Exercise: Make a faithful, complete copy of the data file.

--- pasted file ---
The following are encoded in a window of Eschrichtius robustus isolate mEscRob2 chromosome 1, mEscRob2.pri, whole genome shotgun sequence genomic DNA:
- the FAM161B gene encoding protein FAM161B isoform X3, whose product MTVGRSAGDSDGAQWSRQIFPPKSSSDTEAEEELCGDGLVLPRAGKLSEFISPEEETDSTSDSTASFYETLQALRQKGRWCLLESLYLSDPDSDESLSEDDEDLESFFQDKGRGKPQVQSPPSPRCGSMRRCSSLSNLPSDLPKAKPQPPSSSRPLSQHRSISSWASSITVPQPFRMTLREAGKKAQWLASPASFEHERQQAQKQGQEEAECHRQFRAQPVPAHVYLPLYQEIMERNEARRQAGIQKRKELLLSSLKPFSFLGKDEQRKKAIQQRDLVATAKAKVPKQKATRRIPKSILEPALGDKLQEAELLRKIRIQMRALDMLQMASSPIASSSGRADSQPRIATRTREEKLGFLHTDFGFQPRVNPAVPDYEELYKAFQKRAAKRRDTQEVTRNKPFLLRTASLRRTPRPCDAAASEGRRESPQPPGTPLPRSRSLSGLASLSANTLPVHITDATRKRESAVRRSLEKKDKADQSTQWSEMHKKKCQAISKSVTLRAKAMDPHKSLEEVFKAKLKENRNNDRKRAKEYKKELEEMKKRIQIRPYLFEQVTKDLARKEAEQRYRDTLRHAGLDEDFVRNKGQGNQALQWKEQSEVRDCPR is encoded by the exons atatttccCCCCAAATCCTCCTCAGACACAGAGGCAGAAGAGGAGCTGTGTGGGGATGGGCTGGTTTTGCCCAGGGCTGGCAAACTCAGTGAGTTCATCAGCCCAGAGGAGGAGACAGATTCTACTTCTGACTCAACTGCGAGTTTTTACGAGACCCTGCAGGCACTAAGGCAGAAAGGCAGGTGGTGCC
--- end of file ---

The following are encoded in a window of Eschrichtius robustus isolate mEscRob2 chromosome 1, mEscRob2.pri, whole genome shotgun sequence genomic DNA:
- the FAM161B gene encoding protein FAM161B isoform X3, whose product MTVGRSAGDSDGAQWSRQIFPPKSSSDTEAEEELCGDGLVLPRAGKLSEFISPEEETDSTSDSTASFYETLQALRQKGRWCLLESLYLSDPDSDESLSEDDEDLESFFQDKGRGKPQVQSPPSPRCGSMRRCSSLSNLPSDLPKAKPQPPSSSRPLSQHRSISSWASSITVPQPFRMTLREAGKKAQWLASPASFEHERQQAQKQGQEEAECHRQFRAQPVPAHVYLPLYQEIMERNEARRQAGIQKRKELLLSSLKPFSFLGKDEQRKKAIQQRDLVATAKAKVPKQKATRRIPKSILEPALGDKLQEAELLRKIRIQMRALDMLQMASSPIASSSGRADSQPRIATRTREEKLGFLHTDFGFQPRVNPAVPDYEELYKAFQKRAAKRRDTQEVTRNKPFLLRTASLRRTPRPCDAAASEGRRESPQPPGTPLPRSRSLSGLASLSANTLPVHITDATRKRESAVRRSLEKKDKADQSTQWSEMHKKKCQAISKSVTLRAKAMDPHKSLEEVFKAKLKENRNNDRKRAKEYKKELEEMKKRIQIRPYLFEQVTKDLARKEAEQRYRDTLRHAGLDEDFVRNKGQGNQALQWKEQSEVRDCPR is encoded by the exons atatttccCCCCAAATCCTCCTCAGACACAGAGGCAGAAGAGGAGCTGTGTGGGGATGGGCTGGTTTTGCCCAGGGCTGGCAAACTCAGTGAGTTCATCAGCCCAGAGGAGGAGACAGATTCTACTTCTGACTCAACTGCGAGTTTTTACGAGACCCTGCAGGCACTAAGGCAGAAAGGCAGGTGGTGCC